Something is mixed up with these numbers, I think.
If 57% of Americans won't consider buying an electric car, that must mean that 43% of Americans would consider buying an electric car, right?
So what to make of the claim that, if the price of gasoline is under $6 a gallon, only 12% of Americans would be willing to buy an electric car? And the bizarre result that, if the price goes above $10 a gallon, the percentage actually decreases to 3%?
For what it's worth, when I looked at the USA Today article, I couldn't find the data broken down by gas price. The article from greenchipstocks.com seemed to give a different set of numbers for this than the Design News article. Both of them claimed to be citing numbers from the USA Today poll, but, as I said, there was nothing in the actual article.
Am I just not understanding something, or is something seriously screwed up with these numbers?
To Sensor Pro: I wholeheartedly agree with you. The common assumption is that the current battery materials will follow Moore's Law -- costs will drop by a factor of two every few years, performance will double every few years. The truth, though, is this is a long, hard road. Since I started writing about electric cars in '88, we've seen the material of choice change from lead acid to nickel iron to sodium sulfur to advanced lead acid to nickel metal hydride to lithium polymer to lithium ion, to name just a few. And during this march of progress, there's been one constant: expectations always exceeded reality. The only way we're going to get the EV's promised land -- as you point out -- is with a big commitment to R&D, R&D, R&D.
I think that the electric car should pass through the natural pathway of acceptance. There should be a clear demand for it. At this time it is being pushed as a green solution agains a proven product. One issue is a battery, then the range, then the charging time, then the price, then.......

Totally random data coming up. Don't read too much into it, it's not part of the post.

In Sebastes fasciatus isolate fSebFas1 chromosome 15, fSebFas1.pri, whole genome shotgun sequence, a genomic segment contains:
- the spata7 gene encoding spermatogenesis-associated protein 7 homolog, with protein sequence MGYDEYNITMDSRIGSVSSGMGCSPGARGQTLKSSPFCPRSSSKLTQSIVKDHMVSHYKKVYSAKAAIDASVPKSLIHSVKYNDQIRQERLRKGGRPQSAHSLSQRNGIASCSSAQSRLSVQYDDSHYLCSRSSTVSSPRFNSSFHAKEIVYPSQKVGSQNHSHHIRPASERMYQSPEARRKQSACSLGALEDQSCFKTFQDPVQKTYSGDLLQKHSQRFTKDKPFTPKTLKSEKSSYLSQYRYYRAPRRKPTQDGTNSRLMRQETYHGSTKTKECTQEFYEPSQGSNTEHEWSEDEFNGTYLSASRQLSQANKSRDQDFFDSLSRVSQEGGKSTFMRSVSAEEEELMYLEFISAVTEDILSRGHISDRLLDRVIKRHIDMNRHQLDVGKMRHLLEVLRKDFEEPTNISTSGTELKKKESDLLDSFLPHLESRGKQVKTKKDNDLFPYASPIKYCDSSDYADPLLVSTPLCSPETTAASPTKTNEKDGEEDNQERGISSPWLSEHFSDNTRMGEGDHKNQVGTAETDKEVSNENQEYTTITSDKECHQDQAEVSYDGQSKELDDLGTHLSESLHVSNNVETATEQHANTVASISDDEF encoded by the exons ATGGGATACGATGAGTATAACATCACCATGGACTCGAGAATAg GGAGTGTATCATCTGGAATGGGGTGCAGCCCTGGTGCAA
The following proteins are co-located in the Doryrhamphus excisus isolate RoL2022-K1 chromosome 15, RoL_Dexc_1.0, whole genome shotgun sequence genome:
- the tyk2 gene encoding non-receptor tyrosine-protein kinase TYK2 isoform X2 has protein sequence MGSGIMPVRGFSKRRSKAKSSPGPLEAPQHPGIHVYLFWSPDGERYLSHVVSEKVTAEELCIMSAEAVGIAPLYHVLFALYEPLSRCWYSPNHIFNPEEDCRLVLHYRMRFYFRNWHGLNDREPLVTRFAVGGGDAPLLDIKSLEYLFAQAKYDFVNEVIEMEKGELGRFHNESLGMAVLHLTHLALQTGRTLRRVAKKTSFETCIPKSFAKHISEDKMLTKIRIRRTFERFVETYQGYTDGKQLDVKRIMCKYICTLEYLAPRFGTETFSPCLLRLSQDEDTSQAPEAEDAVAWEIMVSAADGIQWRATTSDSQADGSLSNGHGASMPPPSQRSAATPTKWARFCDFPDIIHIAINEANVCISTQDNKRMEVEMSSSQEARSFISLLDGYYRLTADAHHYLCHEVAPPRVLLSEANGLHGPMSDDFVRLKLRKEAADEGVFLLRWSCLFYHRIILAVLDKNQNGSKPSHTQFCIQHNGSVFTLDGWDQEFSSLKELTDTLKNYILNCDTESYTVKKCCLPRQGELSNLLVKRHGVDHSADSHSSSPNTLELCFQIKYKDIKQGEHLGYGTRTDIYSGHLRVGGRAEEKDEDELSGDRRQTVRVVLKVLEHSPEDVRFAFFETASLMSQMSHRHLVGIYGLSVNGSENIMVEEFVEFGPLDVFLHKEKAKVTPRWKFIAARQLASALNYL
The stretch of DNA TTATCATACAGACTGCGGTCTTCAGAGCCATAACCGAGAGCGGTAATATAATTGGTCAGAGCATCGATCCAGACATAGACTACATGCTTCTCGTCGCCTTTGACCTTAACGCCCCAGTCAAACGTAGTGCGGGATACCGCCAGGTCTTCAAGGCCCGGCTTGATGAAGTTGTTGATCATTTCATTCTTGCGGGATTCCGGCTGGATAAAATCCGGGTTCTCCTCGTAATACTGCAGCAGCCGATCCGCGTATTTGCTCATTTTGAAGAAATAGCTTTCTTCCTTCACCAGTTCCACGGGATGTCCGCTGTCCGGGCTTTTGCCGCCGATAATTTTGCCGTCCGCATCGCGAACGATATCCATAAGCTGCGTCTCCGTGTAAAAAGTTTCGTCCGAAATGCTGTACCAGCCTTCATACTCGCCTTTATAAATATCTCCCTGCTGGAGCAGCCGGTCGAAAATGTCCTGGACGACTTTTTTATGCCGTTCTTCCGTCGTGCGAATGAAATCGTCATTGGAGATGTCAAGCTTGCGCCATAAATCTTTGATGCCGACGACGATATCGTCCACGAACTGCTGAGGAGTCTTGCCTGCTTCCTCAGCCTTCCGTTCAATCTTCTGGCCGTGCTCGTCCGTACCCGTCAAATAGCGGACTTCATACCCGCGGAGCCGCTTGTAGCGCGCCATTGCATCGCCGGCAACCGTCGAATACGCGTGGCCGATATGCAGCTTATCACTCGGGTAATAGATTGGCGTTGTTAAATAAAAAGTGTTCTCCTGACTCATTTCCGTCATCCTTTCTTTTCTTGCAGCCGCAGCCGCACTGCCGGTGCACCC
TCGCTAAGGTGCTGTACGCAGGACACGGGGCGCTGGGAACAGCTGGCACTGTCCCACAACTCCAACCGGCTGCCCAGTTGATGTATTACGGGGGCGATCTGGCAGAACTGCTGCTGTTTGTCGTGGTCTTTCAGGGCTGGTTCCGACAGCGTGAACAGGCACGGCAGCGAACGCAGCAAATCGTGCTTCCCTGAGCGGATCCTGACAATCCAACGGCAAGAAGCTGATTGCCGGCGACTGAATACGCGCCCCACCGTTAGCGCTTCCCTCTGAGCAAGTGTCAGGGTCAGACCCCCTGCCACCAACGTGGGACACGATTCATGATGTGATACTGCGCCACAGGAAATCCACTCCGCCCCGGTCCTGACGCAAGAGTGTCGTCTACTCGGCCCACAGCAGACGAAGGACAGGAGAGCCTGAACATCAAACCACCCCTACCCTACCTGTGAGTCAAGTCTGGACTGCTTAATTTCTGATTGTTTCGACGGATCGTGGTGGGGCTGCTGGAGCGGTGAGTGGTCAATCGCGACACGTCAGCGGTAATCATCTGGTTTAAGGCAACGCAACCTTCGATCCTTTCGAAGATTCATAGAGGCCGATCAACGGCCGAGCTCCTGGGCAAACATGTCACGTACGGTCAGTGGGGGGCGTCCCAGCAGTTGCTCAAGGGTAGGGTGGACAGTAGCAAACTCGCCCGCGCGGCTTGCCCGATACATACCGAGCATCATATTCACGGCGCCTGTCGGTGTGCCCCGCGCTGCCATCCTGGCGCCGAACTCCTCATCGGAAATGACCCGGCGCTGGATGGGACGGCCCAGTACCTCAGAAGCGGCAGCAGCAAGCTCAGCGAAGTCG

The product shouldn't be pushed by the environmentalists. We should be given ample time to properly research and design the product so it is userfriendly and reliable.
We may change our approach to battery design, and make new power sources modular, where one item is rechargeble and another is disposable. then it may be purchased anywhere on the way and added to exhisting internal battery as a boost. who knows what can be developed, but we need time.
Our government should stop wasting money and redirect it to R&D, NASA, private grants, etc... Look what is happening now in the industry. We need to get back to production and manufacturing, not service and clerical jobs.
R&D---R&D----R&D: without that we should forget about electric car.
I like your thinking on this Rob - you should get Steve Jobs on the phone and see if you can get a cut of the profits! Of course, the iCar would be way overpriced in the beginning, but give it a year or two and it would get slashed by a third when the latest and greatest iteration of the car came out.
In an age of globalization and rapid changes through scientific progress, two of our societies' (and economies') main concerns are to satisfy the needs and wishes of the individual and to save precious resources. Cloud computing caters to both of these.
For industrial control applications, or even a simple assembly line, that machine can go almost 24/7 without a break. But what happens when the task is a little more complex? That’s where the “smart” machine would come in. The smart machine is one that has some simple (or complex in some cases) processing capability to be able to adapt to changing conditions. Such machines are suited for a host of applications, including automotive, aerospace, defense, medical, computers and electronics, telecommunications, consumer goods, and so on. This discussion will examine what’s possible with smart machines, and what tradeoffs need to be made to implement such a solution.